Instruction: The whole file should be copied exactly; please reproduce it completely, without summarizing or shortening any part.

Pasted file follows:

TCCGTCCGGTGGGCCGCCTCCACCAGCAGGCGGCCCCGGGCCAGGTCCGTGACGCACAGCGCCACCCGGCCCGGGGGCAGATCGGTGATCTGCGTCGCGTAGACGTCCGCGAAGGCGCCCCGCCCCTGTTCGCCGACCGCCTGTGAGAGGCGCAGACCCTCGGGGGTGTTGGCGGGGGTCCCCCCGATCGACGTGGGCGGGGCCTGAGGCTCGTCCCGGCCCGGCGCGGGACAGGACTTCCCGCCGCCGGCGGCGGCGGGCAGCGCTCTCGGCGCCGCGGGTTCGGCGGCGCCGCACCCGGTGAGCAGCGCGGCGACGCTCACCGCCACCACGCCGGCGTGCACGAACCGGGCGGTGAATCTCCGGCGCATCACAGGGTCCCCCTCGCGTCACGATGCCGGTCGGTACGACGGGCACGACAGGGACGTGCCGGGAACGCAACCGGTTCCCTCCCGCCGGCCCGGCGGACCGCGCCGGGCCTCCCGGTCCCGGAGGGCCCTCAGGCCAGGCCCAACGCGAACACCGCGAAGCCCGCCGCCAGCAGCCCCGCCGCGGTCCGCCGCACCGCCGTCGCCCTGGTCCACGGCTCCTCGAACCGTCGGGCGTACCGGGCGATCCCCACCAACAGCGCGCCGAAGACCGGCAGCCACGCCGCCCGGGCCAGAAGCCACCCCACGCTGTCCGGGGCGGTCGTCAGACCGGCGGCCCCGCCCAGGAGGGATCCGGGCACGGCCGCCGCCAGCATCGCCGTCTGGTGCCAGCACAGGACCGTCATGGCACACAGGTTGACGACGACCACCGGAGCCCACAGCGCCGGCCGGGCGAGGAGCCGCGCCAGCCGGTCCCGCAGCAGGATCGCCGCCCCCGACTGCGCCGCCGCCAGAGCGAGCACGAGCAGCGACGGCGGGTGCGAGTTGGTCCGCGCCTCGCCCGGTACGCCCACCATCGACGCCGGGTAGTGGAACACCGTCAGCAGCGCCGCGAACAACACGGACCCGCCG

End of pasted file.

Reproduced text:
TCCGTCCGGTGGGCCGCCTCCACCAGCAGGCGGCCCCGGGCCAGGTCCGTGACGCACAGCGCCACCCGGCCCGGGGGCAGATCGGTGATCTGCGTCGCGTAGACGTCCGCGAAGGCGCCCCGCCCCTGTTCGCCGACCGCCTGTGAGAGGCGCAGACCCTCGGGGGTGTTGGCGGGGGTCCCCCCGATCGACGTGGGCGGGGCCTGAGGCTCGTCCCGGCCCGGCGCGGGACAGGACTTCCCGCCGCCGGCGGCGGCGGGCAGCGCTCTCGGCGCCGCGGGTTCGGCGGCGCCGCACCCGGTGAGCAGCGCGGCGACGCTCACCGCCACCACGCCGGCGTGCACGAACCGGGCGGTGAATCTCCGGCGCATCACAGGGTCCCCCTCGCGTCACGATGCCGGTCGGTACGACGGGCACGACAGGGACGTGCCGGGAACGCAACCGGTTCCCTCCCGCCGGCCCGGCGGACCGCGCCGGGCCTCCCGGTCCCGGAGGGCCCTCAGGCCAGGCCCAACGCGAACACCGCGAAGCCCGCCGCCAGCAGCCCCGCCGCGGTCCGCCGCACCGCCGTCGCCCTGGTCCACGGCTCCTCGAACCGTCGGGCGTACCGGGCGATCCCCACCAACAGCGCGCCGAAGACCGGCAGCCACGCCGCCCGGGCCAGAAGCCACCCCACGCTGTCCGGGGCGGTCGTCAGACCGGCGGCCCCGCCCAGGAGGGATCCGGGCACGGCCGCCGCCAGCATCGCCGTCTGGTGCCAGCACAGGACCGTCATGGCACACAGGTTGACGACGACCACCGGAGCCCACAGCGCCGGCCGGGCGAGGAGCCGCGCCAGCCGGTCCCGCAGCAGGATCGCCGCCCCCGACTGCGCCGCCGCCAGAGCGAGCACGAGCAGCGACGGCGGGTGCGAGTTGGTCCGCGCCTCGCCCGGTACGCCCACCATCGACGCCGGGTAGTGGAACACCGTCAGCAGCGCCGCGAACAACACGGACCCGCCG